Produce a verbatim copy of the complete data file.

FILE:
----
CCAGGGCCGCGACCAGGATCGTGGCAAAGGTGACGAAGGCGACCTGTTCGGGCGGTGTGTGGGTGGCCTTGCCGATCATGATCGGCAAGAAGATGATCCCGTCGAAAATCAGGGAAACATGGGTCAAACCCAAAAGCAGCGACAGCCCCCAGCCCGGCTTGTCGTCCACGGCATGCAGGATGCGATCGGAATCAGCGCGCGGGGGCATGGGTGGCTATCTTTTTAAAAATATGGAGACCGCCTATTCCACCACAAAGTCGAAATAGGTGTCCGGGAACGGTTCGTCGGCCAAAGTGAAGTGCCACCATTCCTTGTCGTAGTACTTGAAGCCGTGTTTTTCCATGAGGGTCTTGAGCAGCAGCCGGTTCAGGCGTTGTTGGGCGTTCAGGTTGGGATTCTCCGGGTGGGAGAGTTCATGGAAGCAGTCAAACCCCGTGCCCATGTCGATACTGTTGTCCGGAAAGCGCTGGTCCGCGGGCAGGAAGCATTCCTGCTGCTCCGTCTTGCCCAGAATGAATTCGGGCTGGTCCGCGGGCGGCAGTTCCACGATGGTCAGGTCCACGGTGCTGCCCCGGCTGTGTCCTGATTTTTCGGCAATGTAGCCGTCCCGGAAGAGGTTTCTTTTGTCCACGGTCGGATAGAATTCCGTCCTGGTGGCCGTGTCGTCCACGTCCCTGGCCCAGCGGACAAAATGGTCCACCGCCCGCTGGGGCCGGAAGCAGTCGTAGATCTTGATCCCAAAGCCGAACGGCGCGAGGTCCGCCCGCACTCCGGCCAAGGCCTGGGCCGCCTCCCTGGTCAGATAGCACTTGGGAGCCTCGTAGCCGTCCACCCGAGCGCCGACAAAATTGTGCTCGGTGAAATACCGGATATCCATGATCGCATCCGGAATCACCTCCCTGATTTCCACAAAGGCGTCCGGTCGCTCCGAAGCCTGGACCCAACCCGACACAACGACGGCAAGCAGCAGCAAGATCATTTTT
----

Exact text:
CCAGGGCCGCGACCAGGATCGTGGCAAAGGTGACGAAGGCGACCTGTTCGGGCGGTGTGTGGGTGGCCTTGCCGATCATGATCGGCAAGAAGATGATCCCGTCGAAAATCAGGGAAACATGGGTCAAACCCAAAAGCAGCGACAGCCCCCAGCCCGGCTTGTCGTCCACGGCATGCAGGATGCGATCGGAATCAGCGCGCGGGGGCATGGGTGGCTATCTTTTTAAAAATATGGAGACCGCCTATTCCACCACAAAGTCGAAATAGGTGTCCGGGAACGGTTCGTCGGCCAAAGTGAAGTGCCACCATTCCTTGTCGTAGTACTTGAAGCCGTGTTTTTCCATGAGGGTCTTGAGCAGCAGCCGGTTCAGGCGTTGTTGGGCGTTCAGGTTGGGATTCTCCGGGTGGGAGAGTTCATGGAAGCAGTCAAACCCCGTGCCCATGTCGATACTGTTGTCCGGAAAGCGCTGGTCCGCGGGCAGGAAGCATTCCTGCTGCTCCGTCTTGCCCAGAATGAATTCGGGCTGGTCCGCGGGCGGCAGTTCCACGATGGTCAGGTCCACGGTGCTGCCCCGGCTGTGTCCTGATTTTTCGGCAATGTAGCCGTCCCGGAAGAGGTTTCTTTTGTCCACGGTCGGATAGAATTCCGTCCTGGTGGCCGTGTCGTCCACGTCCCTGGCCCAGCGGACAAAATGGTCCACCGCCCGCTGGGGCCGGAAGCAGTCGTAGATCTTGATCCCAAAGCCGAACGGCGCGAGGTCCGCCCGCACTCCGGCCAAGGCCTGGGCCGCCTCCCTGGTCAGATAGCACTTGGGAGCCTCGTAGCCGTCCACCCGAGCGCCGACAAAATTGTGCTCGGTGAAATACCGGATATCCATGATCGCATCCGGAATCACCTCCCTGATTTCCACAAAGGCGTCCGGTCGCTCCGAAGCCTGGACCCAACCCGACACAACGACGGCAAGCAGCAGCAAGATCATTTTT